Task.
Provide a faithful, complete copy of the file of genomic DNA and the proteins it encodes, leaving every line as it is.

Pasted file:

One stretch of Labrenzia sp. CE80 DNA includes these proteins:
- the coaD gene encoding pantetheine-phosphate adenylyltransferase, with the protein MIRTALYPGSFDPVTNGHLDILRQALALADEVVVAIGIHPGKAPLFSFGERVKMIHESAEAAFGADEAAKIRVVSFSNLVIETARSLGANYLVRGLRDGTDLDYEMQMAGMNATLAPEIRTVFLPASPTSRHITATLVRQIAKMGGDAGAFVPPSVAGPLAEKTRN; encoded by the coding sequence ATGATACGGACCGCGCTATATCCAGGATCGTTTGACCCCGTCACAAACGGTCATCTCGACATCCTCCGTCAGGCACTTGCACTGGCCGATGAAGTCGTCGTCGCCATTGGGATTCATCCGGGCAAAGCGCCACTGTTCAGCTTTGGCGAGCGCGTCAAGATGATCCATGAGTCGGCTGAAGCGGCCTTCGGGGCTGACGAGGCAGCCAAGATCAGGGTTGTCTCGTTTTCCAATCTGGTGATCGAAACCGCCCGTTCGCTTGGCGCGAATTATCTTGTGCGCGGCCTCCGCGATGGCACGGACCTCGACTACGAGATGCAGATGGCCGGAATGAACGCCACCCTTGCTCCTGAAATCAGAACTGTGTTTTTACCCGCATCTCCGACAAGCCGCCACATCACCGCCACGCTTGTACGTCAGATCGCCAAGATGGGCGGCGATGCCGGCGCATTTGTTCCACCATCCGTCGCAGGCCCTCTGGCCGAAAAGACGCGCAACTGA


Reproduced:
One stretch of Labrenzia sp. CE80 DNA includes these proteins:
- the coaD gene encoding pantetheine-phosphate adenylyltransferase, with the protein MIRTALYPGSFDPVTNGHLDILRQALALADEVVVAIGIHPGKAPLFSFGERVKMIHESAEAAFGADEAAKIRVVSFSNLVIETARSLGANYLVRGLRDGTDLDYEMQMAGMNATLAPEIRTVFLPASPTSRHITATLVRQIAKMGGDAGAFVPPSVAGPLAEKTRN; encoded by the coding sequence ATGATACGGACCGCGCTATATCCAGGATCGTTTGACCCCGTCACAAACGGTCATCTCGACATCCTCCGTCAGGCACTTGCACTGGCCGATGAAGTCGTCGTCGCCATTGGGATTCATCCGGGCAAAGCGCCACTGTTCAGCTTTGGCGAGCGCGTCAAGATGATCCATGAGTCGGCTGAAGCGGCCTTCGGGGCTGACGAGGCAGCCAAGATCAGGGTTGTCTCGTTTTCCAATCTGGTGATCGAAACCGCCCGTTCGCTTGGCGCGAATTATCTTGTGCGCGGCCTCCGCGATGGCACGGACCTCGACTACGAGATGCAGATGGCCGGAATGAACGCCACCCTTGCTCCTGAAATCAGAACTGTGTTTTTACCCGCATCTCCGACAAGCCGCCACATCACCGCCACGCTTGTACGTCAGATCGCCAAGATGGGCGGCGATGCCGGCGCATTTGTTCCACCATCCGTCGCAGGCCCTCTGGCCGAAAAGACGCGCAACTGA